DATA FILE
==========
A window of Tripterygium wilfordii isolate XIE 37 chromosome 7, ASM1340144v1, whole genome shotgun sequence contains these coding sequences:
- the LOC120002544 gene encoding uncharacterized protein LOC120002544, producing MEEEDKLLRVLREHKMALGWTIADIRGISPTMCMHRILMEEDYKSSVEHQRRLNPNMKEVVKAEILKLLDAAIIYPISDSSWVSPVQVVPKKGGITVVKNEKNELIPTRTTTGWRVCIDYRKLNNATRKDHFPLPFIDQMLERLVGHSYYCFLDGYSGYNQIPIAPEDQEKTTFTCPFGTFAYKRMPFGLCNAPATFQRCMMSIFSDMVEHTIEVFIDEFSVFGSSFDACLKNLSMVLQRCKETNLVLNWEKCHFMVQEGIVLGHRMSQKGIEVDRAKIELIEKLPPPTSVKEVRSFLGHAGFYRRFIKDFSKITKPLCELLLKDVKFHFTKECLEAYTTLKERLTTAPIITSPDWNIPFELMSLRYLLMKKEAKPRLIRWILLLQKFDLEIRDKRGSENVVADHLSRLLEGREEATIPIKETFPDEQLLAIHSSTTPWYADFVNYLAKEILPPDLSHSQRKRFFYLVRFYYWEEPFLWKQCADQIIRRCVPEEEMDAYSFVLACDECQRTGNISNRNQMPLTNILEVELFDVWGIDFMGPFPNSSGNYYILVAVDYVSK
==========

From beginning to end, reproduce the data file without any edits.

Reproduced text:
A window of Tripterygium wilfordii isolate XIE 37 chromosome 7, ASM1340144v1, whole genome shotgun sequence contains these coding sequences:
- the LOC120002544 gene encoding uncharacterized protein LOC120002544, producing MEEEDKLLRVLREHKMALGWTIADIRGISPTMCMHRILMEEDYKSSVEHQRRLNPNMKEVVKAEILKLLDAAIIYPISDSSWVSPVQVVPKKGGITVVKNEKNELIPTRTTTGWRVCIDYRKLNNATRKDHFPLPFIDQMLERLVGHSYYCFLDGYSGYNQIPIAPEDQEKTTFTCPFGTFAYKRMPFGLCNAPATFQRCMMSIFSDMVEHTIEVFIDEFSVFGSSFDACLKNLSMVLQRCKETNLVLNWEKCHFMVQEGIVLGHRMSQKGIEVDRAKIELIEKLPPPTSVKEVRSFLGHAGFYRRFIKDFSKITKPLCELLLKDVKFHFTKECLEAYTTLKERLTTAPIITSPDWNIPFELMSLRYLLMKKEAKPRLIRWILLLQKFDLEIRDKRGSENVVADHLSRLLEGREEATIPIKETFPDEQLLAIHSSTTPWYADFVNYLAKEILPPDLSHSQRKRFFYLVRFYYWEEPFLWKQCADQIIRRCVPEEEMDAYSFVLACDECQRTGNISNRNQMPLTNILEVELFDVWGIDFMGPFPNSSGNYYILVAVDYVSK